Well, maybe you had to be there—but it certainly would be weird to see something you’d invented for a story appear pretty much unchanged in the real world. Imagine how Jules Verne would have felt if he’d stuck around to see actual space travel, or how David Foster Wallace must have felt when those toothbrushes with tongue-scrapers on the back hit the big time and began to be advertised heavily. You may remember this from Infinite Jest:

Stylistically reminiscent of those murderous mouthwash, deodorant, and dandruff-shampoo scenarios that had an antihero’s chance encounter with a gorgeous desire-object ending in repulsion and shame became of an easily correctable hygiene deficiency, the NoCoat spots’ chilling emotional force could be located in the exaggerated hideousness of the near-geologic layer of gray-white material coating the tongue of the otherwise handsome pedestrian who accepts a gorgeous meter maid’s coquettish invitation to have a bit of a lick of the ice cream cone she’s just bought from an avuncular sidewalk vendor. The lingering close-up on an extended tongue that must be seen to be believed, coat-wise. The slow-motion full-frontal shot of the maid’s face going slack with disgust as she recoils, the returned cone falling unfelt from her repulsion-paralyzed fingers. The nightmarish slo-mo with which the mortified pedestrian reels away into street-traffic with his whole arm over his mouth, the avuncular vendor’s kindly face now hateful and writhing as he hurls hygienic invectives.

Anyway, House Foods Corporation‘s Tongari (&#8220Pointy&#8221) Corn is now indeed a popular treat in Japan, where it is reportedly described as “a corn snack of crunchy type!&#8221 and comes in standard flavours plain salt, roasted corn, fresh cheese and tuna mayonnaise.

I also wonder how Murakami reacted to Steve Martin’s enduring 1983 film The Man With Two Brains, in which Dr Hfuhruhurr recites the poetry of John Lillison, England’s greatest one-armed poet and the first person ever to be killed in a car crash. The Collected Poems of John Lillison only features two attested poems, until Steve Martin invents some more. The first is “In Dillman’s Grove&#8221:

In Dillman’s Grove, our love did die,
and now in ground shall ever lie.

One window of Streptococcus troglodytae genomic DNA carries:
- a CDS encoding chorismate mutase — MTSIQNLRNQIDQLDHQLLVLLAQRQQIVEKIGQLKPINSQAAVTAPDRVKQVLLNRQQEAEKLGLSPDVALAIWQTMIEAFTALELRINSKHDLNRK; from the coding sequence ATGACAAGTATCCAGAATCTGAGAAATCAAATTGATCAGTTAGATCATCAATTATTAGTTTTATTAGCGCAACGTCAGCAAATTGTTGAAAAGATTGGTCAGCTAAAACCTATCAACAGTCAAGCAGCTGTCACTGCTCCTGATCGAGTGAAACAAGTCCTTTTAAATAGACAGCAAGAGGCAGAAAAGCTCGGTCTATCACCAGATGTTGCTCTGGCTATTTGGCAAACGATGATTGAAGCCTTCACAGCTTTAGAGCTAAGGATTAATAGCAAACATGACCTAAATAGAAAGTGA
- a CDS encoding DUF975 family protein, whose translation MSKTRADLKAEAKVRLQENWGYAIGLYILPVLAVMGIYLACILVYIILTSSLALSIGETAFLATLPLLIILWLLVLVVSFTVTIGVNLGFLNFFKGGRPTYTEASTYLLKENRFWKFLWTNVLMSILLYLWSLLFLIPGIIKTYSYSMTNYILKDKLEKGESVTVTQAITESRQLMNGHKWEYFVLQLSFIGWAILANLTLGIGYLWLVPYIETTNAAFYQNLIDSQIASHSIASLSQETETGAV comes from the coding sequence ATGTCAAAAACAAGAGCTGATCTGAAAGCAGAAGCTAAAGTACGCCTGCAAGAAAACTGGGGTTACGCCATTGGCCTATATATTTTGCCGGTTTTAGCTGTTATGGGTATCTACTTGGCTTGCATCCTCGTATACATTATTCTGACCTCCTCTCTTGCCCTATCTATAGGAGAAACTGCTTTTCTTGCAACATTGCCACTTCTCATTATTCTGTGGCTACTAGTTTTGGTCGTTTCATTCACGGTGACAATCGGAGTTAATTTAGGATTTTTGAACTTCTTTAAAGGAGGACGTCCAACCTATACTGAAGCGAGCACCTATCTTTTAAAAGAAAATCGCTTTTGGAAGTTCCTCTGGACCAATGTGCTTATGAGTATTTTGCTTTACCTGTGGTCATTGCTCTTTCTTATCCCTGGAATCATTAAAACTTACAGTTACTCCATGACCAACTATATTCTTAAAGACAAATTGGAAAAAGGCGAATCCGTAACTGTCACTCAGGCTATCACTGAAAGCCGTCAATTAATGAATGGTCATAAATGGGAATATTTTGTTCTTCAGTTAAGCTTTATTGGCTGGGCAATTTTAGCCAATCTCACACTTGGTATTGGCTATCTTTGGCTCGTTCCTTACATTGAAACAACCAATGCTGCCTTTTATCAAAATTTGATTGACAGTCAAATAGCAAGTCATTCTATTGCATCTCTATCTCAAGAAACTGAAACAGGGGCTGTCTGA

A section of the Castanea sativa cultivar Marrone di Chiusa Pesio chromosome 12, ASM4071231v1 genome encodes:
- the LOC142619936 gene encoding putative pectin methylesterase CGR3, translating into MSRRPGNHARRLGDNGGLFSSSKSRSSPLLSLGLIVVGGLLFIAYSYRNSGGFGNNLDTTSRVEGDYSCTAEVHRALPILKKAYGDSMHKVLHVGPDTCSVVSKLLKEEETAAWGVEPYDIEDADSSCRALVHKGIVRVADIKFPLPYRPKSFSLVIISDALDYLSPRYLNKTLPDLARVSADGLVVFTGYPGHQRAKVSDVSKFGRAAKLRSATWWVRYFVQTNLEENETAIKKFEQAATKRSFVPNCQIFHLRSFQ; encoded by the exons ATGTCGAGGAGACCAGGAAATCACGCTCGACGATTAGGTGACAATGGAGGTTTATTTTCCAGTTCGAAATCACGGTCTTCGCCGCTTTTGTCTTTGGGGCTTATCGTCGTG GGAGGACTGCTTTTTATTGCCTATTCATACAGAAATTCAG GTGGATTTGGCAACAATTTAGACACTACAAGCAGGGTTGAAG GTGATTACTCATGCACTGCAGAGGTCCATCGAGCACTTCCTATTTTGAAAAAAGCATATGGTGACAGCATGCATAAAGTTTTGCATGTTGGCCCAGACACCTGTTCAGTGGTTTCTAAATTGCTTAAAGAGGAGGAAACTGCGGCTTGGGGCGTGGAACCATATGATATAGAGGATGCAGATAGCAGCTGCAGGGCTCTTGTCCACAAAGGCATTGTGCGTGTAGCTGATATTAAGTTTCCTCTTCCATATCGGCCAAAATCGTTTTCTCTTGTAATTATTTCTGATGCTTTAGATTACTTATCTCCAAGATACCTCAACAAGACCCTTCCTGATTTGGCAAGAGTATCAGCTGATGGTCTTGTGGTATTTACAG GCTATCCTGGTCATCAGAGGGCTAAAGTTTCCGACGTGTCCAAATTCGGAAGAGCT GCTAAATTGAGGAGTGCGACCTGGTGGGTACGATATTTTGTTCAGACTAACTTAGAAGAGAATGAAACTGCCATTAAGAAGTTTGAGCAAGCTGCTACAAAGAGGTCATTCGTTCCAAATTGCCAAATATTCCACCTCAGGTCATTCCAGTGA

None could e’er replace her visage,
until your face brought thoughts of kissage.

But the most famous one, which was also referenced somewhat indulgently in LA Story, is “Pointy Birds&#8221:

Pointy birds,
O pointy pointy,
Anoint my head,

I have often wondered what these pointy birds, or “tongari-tori&#8221, were. Perhaps Murakami has finally given us a clue. More later.

13 May 2005

Everything’s A-OK

by Matt Rubinstein at 7:14 am

sesame.jpgI’ve just come back from Japan, where I saw many strange and wondrous things. One was this subway poster, in which Sesame Street characters exhort commuters not to take up too much room with their newspapers. It’s a bilingual message, but the dominant English may indicate that it’s directed at the ill-mannered gaijin papering the carriages with their lifestyle sections. Also, the considerate Muppets’ broadsheets are all in English, though the only headline I can make out is A Big Fire Broke Out!!—whose excess of punctuation and dearth of detail suggests that the SESAME Times is probably a Murdoch paper.

The Times also omits any mention of the Sesame Street Muppets’ involvement in the Big Fire, which most historians agree was lit by furry war criminals (from left) Mojabo, Ernie, Teena, Elmo, Bert, Grover and Big Bird as part of an ongoing pattern of aggression against neighbouring streets such as Zhima Jie and Ulitsa Sezam. Violent demonstrations have broken out in those streets. Beneath the harmonious catchcries “Yiiip-yip-yip-yip-yip-yip” and “Uh-huh, uh-huh” lies a deeper conflict.